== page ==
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Joebraitch
Joebraitch

Posted: Tue Jun 03, 2014 11:00am

Post Subject: Tiller vibration

I have a 2004 Liverpool Boats 56' semi trad which is in good overall condition with about 1000 hours use. It is now kept on the Thames. The tiller vibrates badly at normal speed and water surges up through the top bearing at speed or full lock. The tiller post is also sloppy in the Skeg pedastal bearing (seen at recent survey). How can I sleeve the pedastal bearing and replace the top bearing without taking the boat out of the water? How does the swan neck fit to the tiller post as there is no nut showing? I want to

Tony-B
Tony-B

Posted: Tue Jun 03, 2014 5:20pm

Post Subject: Tiller vibration

The most likely answer is you can't unless you are a diver. Typically Liverpool Boats fabricated the rudder stock and swan neck out of one piece of steel. They slot the lower portion of the rudder post so the rudder plate slots through it. The plate is retained by three bolts, one of which seems to clamp the plate. It is far from uncommon for the bolts to work loose so the plate slops about in the stock. To remove the stock the plate is removed and the whole swan neck/stock assembly lifted out upwards. This assumes it is of typical LB design but they have been building boats for so long there may be variations. To be sure one would need to inspect the boat and possibly feel the rudder stock for the nuts/bolts via the weed hatch. Tony Brooks

Joebraitch
Joebraitch

Posted: Thu Jun 05, 2014 9:13am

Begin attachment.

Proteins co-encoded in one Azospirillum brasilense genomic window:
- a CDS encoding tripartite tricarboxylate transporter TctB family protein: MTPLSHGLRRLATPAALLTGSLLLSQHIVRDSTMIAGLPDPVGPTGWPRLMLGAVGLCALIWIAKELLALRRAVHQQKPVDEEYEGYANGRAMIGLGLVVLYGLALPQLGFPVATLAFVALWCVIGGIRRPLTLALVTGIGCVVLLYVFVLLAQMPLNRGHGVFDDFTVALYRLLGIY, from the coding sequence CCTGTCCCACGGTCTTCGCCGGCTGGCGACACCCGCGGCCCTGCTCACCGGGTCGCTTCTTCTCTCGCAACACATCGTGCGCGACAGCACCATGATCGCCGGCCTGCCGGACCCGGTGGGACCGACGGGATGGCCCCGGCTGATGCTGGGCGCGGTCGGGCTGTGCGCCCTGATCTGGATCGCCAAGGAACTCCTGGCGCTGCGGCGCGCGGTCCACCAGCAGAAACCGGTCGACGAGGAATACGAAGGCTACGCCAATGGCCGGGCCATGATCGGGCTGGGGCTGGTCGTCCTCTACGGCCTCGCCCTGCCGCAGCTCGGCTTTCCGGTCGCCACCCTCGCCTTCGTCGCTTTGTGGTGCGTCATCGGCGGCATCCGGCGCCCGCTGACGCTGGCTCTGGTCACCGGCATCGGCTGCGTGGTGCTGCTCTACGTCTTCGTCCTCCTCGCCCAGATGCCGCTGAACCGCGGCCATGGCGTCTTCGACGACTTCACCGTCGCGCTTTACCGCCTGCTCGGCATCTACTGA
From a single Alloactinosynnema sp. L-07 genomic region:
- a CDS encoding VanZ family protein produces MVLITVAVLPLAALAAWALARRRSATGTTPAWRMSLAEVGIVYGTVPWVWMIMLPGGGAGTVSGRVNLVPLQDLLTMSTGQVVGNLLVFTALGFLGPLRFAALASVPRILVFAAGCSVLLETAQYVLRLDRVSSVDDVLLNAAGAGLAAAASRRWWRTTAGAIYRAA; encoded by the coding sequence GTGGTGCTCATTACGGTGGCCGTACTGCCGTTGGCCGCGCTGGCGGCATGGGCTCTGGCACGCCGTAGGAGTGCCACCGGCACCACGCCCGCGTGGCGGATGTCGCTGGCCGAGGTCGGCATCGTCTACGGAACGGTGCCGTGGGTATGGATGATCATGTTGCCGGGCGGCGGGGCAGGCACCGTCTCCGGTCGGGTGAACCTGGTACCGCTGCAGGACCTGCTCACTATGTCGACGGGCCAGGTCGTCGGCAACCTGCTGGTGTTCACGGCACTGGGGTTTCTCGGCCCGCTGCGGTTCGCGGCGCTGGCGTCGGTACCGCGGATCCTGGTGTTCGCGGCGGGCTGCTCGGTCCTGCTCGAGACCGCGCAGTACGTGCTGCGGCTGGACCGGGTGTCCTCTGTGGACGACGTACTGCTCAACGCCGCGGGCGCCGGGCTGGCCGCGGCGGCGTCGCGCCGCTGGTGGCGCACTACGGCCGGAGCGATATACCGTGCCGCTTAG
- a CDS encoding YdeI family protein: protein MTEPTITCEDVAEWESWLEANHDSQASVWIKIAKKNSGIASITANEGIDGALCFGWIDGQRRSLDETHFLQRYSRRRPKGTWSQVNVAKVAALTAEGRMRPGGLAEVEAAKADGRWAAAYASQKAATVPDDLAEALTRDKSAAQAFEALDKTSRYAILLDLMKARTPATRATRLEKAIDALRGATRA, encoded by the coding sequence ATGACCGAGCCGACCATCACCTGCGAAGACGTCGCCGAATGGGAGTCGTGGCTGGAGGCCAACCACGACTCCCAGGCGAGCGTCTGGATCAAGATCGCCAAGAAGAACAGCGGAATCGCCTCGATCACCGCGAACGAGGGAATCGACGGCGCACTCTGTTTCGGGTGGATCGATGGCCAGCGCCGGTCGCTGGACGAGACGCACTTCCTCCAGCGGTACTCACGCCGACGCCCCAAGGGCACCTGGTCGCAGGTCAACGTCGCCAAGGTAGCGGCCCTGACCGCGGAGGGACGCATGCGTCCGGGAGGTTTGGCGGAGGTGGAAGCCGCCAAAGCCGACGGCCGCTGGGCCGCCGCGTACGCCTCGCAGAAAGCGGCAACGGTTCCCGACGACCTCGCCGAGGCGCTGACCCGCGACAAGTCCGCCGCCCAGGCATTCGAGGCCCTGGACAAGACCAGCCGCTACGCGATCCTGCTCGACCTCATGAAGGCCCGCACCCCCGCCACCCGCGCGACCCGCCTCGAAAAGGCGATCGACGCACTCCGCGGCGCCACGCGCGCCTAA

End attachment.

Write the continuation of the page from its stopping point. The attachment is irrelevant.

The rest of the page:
Post Subject: Tiller vibration

Tony I can confirm that the tiller plate is slotted through the tiller bar and secured with bolts. I assume this means removing the plate to allow the tiller stock to be lifted out?

Tiller vibration
Tony-B
Tony-B

Posted: Thu Jun 05, 2014 11:08am

Post Subject: Tiller vibration

Yes - "To remove the stock the plate is removed and the whole swan neck/stock assembly lifted out upwards".

Joebraitch
Joebraitch

Posted: Thu Jun 05, 2014 2:15pm

Post Subject: Tiller vibration

Can I lift the tiller and swan neck enough to insert a brass packing sleeve in the Skeg pedastal bearing, and around the tiller stock to take up the slack. I would then fit a SS. Jubilee clip above the brass sleeve to stop it rising on the tiller stock - would this work as a temporary measure until the boat comes out for blacking next year?

Tony-B
Tony-B

Posted: Thu Jun 05, 2014 5:45pm

Post Subject: Tiller vibration

Regrettably I can not answer that question because I do not know your boat in detail. If you want to do that I would have thought that it would be very difficult to all but impossible with the boat in the water. The wear in the lower bearing is unlikely to be symmetrical so it is unlikely to be a case of pushing some shim stock into the gap. You will probably have to measure the gap and then machine something. It would be easier to egt the boat out and cut the lower bearing off. Then file/grind the bottom of the stock as round as possible, and turn up an new lower bearing to fit and weld it on. It is absolutely normal for water to gush up ordinary "no seal ball bearings on full lock and at high throttle openings. There are several ways to minimize it. One is to cut large split "washers" from something like car tyre side wall to fit around the stock and up the rudder tube. Some people make up a flange with a short length of "tube" on the bottom. This is split, placed around the rudder stock just below the hull and secured with a hose clip. To try to give you a better answer to your last question. If the gap between the top of the rudder blade and hull is larger than the distance you need to lift the stock the you will be able to lift it. If it is less then the stock will not lift clear of the lower bearing. Also be aware that excess rudder vibration can also be caused bu trying to drive the boat too fast for the water you are on but this is less likely on the Thames unless you are above Oxford. Tony Brooks

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